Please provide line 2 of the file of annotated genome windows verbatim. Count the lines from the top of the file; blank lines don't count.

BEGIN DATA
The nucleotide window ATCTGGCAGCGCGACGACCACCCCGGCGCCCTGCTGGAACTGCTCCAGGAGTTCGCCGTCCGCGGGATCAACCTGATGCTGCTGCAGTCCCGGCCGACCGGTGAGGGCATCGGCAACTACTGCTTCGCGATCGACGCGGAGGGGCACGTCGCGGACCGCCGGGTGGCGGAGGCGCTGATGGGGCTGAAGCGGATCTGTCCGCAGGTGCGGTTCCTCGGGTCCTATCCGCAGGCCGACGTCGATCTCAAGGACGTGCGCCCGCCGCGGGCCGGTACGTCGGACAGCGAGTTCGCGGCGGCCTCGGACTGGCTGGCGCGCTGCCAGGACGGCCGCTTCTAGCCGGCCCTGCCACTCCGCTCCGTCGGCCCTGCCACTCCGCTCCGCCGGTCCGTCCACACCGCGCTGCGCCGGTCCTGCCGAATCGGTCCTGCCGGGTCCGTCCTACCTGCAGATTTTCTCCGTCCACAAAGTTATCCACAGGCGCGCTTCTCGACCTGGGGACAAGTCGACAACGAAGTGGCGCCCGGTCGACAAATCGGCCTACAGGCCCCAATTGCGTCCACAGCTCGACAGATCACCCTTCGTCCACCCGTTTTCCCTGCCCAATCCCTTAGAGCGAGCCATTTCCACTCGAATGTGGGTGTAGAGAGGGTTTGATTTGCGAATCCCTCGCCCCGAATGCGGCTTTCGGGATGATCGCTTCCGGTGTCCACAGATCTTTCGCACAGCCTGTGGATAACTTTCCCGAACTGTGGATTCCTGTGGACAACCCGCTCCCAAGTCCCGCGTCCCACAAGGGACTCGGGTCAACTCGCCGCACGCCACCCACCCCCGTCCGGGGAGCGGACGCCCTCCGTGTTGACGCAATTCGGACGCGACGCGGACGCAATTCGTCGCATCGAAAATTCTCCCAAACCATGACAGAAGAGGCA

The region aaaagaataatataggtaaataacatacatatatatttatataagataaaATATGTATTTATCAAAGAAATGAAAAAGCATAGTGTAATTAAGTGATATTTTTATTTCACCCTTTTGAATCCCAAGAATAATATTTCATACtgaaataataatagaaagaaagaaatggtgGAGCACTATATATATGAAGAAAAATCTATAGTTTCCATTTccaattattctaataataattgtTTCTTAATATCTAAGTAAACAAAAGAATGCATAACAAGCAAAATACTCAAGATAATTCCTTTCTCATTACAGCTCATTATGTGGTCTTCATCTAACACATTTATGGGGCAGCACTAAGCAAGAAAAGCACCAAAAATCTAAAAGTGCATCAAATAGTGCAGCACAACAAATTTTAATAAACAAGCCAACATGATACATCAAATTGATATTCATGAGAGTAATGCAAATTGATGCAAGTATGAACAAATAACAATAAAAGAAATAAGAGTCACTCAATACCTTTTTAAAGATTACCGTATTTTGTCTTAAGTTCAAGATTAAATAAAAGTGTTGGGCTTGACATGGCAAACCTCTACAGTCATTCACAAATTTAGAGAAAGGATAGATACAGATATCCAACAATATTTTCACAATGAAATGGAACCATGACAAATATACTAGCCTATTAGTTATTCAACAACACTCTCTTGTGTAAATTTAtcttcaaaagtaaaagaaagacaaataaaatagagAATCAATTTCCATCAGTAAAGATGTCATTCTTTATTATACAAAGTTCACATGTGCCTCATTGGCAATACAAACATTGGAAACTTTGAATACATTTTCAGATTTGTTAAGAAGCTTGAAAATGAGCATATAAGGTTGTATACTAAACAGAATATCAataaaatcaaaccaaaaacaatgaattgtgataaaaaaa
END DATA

The region aaaagaataatataggtaaataacatacatatatatttatataagataaaATATGTATTTATCAAAGAAATGAAAAAGCATAGTGTAATTAAGTGATATTTTTATTTCACCCTTTTGAATCCCAAGAATAATATTTCATACtgaaataataatagaaagaaagaaatggtgGAGCACTATATATATGAAGAAAAATCTATAGTTTCCATTTccaattattctaataataattgtTTCTTAATATCTAAGTAAACAAAAGAATGCATAACAAGCAAAATACTCAAGATAATTCCTTTCTCATTACAGCTCATTATGTGGTCTTCATCTAACACATTTATGGGGCAGCACTAAGCAAGAAAAGCACCAAAAATCTAAAAGTGCATCAAATAGTGCAGCACAACAAATTTTAATAAACAAGCCAACATGATACATCAAATTGATATTCATGAGAGTAATGCAAATTGATGCAAGTATGAACAAATAACAATAAAAGAAATAAGAGTCACTCAATACCTTTTTAAAGATTACCGTATTTTGTCTTAAGTTCAAGATTAAATAAAAGTGTTGGGCTTGACATGGCAAACCTCTACAGTCATTCACAAATTTAGAGAAAGGATAGATACAGATATCCAACAATATTTTCACAATGAAATGGAACCATGACAAATATACTAGCCTATTAGTTATTCAACAACACTCTCTTGTGTAAATTTAtcttcaaaagtaaaagaaagacaaataaaatagagAATCAATTTCCATCAGTAAAGATGTCATTCTTTATTATACAAAGTTCACATGTGCCTCATTGGCAATACAAACATTGGAAACTTTGAATACATTTTCAGATTTGTTAAGAAGCTTGAAAATGAGCATATAAGGTTGTATACTAAACAGAATATCAataaaatcaaaccaaaaacaatgaattgtgataaaaaaa